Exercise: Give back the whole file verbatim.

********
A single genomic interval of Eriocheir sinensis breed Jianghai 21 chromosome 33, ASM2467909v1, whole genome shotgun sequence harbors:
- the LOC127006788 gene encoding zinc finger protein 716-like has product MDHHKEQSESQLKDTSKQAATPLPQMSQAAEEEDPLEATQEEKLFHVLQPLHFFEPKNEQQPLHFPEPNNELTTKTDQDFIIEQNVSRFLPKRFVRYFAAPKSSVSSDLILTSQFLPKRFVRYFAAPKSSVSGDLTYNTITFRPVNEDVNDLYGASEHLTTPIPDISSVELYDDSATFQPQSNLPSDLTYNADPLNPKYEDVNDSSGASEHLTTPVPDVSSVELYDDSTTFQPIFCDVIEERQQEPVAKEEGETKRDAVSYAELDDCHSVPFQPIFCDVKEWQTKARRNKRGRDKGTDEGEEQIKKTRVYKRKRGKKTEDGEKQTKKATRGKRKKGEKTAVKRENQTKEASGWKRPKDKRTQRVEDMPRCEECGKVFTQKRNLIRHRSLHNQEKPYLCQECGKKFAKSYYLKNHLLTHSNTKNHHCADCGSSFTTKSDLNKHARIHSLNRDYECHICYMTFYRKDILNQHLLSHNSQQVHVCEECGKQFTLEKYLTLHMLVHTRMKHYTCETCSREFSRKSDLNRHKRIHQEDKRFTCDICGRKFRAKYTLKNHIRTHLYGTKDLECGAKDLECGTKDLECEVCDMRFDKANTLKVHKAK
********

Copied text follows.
A single genomic interval of Eriocheir sinensis breed Jianghai 21 chromosome 33, ASM2467909v1, whole genome shotgun sequence harbors:
- the LOC127006788 gene encoding zinc finger protein 716-like has product MDHHKEQSESQLKDTSKQAATPLPQMSQAAEEEDPLEATQEEKLFHVLQPLHFFEPKNEQQPLHFPEPNNELTTKTDQDFIIEQNVSRFLPKRFVRYFAAPKSSVSSDLILTSQFLPKRFVRYFAAPKSSVSGDLTYNTITFRPVNEDVNDLYGASEHLTTPIPDISSVELYDDSATFQPQSNLPSDLTYNADPLNPKYEDVNDSSGASEHLTTPVPDVSSVELYDDSTTFQPIFCDVIEERQQEPVAKEEGETKRDAVSYAELDDCHSVPFQPIFCDVKEWQTKARRNKRGRDKGTDEGEEQIKKTRVYKRKRGKKTEDGEKQTKKATRGKRKKGEKTAVKRENQTKEASGWKRPKDKRTQRVEDMPRCEECGKVFTQKRNLIRHRSLHNQEKPYLCQECGKKFAKSYYLKNHLLTHSNTKNHHCADCGSSFTTKSDLNKHARIHSLNRDYECHICYMTFYRKDILNQHLLSHNSQQVHVCEECGKQFTLEKYLTLHMLVHTRMKHYTCETCSREFSRKSDLNRHKRIHQEDKRFTCDICGRKFRAKYTLKNHIRTHLYGTKDLECGAKDLECGTKDLECEVCDMRFDKANTLKVHKAK